Pandemics and protests: America has experienced racism like this before

NO FILM, NO VIDEO, NO TV, NO DOCUMENTARY - Activists march through Chicago's North Lawndale neighborhood, IL, USA, during a rally to defund police on Friday, July 24, 2020. Photo by E. Jason Wambsgans/Chicago Tribune/TNS/ABACAPRESS.COM

“Riot Sweeps Chicago” should sound and feel intuitively familiar. However, this headline covered the front pages of a newspaper over a hundred years ago. Named the “Red Summer of 1919”, a spate of violence and bloodshed occurred from April to November 1919 with riots, lynchings, and mobs across the country. Hundreds of African American lives were claimed and hundreds more were left maimed and homeless. The most violent episodes occurred in Chicago, IL, Washington, D.C. and Elaine, AR and were precursors for what many are now learning to be the Black Wall Street Massacre in Tulsa.

Signifying the Red Summer, Eugene Williams, an African American teenager, violated the unofficial segregation of a Chicago beach and then was stoned by a man, who was part of a white mob, and then subsequently drowned. The terrorizing racism that followed ignited one of the longest and bloodiest race riots ever witnessed in the country. Similar to today, these racist incidents that captured national and international attention came on the heels of a pandemic—the 1918 influenza outbreak.

Fast forwarding to a century later, the COVID-19 pandemic, the murder of George Floyd and the protests demonstrations attended by millions, as well as the insurrection of 2021, all mirror a place that we have seen before in this country. It seems that syndemics, or rather the aggregation of multiple epidemics (e.g., coronavirus, police brutality), followed by racial violence are the strands that make up America’s DNA.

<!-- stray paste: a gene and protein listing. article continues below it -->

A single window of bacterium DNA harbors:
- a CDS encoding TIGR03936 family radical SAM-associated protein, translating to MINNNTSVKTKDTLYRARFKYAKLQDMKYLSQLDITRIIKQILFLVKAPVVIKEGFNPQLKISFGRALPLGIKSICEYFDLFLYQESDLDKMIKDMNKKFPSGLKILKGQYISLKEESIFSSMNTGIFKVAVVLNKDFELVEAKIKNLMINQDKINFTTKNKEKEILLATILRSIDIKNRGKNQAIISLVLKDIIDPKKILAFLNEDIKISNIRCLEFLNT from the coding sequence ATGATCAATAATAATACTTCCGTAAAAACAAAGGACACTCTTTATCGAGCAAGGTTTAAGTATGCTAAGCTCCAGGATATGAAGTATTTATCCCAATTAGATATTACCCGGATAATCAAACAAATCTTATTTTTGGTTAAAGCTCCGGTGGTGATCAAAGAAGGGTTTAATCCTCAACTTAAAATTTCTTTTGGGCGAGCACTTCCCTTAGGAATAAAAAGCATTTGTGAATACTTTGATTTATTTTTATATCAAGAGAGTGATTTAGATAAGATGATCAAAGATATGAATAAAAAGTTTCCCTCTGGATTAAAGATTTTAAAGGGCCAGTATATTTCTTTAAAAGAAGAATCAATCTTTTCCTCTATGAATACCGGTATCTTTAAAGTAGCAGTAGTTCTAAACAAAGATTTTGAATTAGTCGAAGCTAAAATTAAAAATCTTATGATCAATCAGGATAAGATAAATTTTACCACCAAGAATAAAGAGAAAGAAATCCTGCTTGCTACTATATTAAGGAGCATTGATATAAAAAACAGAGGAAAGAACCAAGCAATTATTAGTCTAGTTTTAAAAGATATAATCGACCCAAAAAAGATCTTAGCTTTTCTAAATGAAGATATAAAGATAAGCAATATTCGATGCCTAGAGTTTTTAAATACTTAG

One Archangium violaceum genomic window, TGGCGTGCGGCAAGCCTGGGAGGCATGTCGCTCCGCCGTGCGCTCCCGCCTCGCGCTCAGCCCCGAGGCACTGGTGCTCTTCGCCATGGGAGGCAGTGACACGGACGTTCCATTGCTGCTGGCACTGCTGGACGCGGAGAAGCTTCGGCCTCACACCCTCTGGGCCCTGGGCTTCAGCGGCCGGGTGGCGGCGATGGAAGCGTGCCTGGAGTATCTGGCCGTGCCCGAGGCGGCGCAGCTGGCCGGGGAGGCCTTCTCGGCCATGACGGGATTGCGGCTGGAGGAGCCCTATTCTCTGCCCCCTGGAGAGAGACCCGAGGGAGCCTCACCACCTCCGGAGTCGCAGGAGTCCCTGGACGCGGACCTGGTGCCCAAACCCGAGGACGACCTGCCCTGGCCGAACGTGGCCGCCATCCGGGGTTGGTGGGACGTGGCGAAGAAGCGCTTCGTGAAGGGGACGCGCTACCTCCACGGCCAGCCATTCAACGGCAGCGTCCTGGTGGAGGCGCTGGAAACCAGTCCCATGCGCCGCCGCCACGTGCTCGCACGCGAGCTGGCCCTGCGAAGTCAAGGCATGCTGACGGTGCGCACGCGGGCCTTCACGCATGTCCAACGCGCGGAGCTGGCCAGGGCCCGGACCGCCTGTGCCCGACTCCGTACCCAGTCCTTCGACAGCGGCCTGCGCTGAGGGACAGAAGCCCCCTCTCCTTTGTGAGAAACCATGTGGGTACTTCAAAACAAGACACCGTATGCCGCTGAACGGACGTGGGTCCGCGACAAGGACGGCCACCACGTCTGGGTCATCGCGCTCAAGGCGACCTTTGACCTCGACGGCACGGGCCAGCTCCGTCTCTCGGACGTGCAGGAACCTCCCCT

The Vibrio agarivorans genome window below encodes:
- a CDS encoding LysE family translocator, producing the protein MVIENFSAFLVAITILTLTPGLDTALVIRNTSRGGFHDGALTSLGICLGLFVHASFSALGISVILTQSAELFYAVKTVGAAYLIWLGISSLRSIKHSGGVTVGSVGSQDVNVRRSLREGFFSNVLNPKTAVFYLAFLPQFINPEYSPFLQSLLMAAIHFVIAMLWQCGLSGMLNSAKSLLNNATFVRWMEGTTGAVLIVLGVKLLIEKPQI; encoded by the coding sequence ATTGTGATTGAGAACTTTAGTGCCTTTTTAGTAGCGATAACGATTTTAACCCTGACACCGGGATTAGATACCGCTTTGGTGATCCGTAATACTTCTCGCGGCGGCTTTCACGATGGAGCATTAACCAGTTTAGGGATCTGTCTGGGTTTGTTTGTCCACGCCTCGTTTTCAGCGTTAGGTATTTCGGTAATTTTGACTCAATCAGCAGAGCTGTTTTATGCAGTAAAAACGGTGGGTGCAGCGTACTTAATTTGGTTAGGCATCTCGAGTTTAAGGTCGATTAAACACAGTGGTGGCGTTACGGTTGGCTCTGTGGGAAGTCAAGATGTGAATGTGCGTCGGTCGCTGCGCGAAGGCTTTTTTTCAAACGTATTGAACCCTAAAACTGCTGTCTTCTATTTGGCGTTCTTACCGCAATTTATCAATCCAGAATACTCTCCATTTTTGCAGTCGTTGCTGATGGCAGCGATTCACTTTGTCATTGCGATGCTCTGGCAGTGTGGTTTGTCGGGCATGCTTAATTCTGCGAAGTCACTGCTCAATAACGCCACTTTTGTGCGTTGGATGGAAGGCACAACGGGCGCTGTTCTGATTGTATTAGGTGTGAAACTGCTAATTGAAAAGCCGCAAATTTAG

During the COVID-19 pandemic, the murder of George Floyd ignited global attention to police brutality and systemic racism in the United States. In spite of social distancing recommendations, mask wearing Black Lives Matter protesters flooded the streets across the world during a “Racial Reckoning Summer of 2020.” From late May until the end of June 2020, roughly 20 million people in the United States participated in demonstrations over the death of George Floyd, as well as Breonna Taylor, another Black body, among many, perceived to be discriminatorily targeted and killed by police.

Following the murder of George Floyd, systemic racism was finally classified by many as a public health crisis. This was for good reason. Structural racism also fortifies and informs policies in the United States that perpetuate racial disparities in health outcomes, inequalities in health determinants, such as housing, education and healthcare, as well as through the discriminatory policing of African Americans. Beyond the mortality of police violence, research has shown that this type of violence also contributes to negative health outcomes, such as psychological stress leading to stroke or accelerated aging.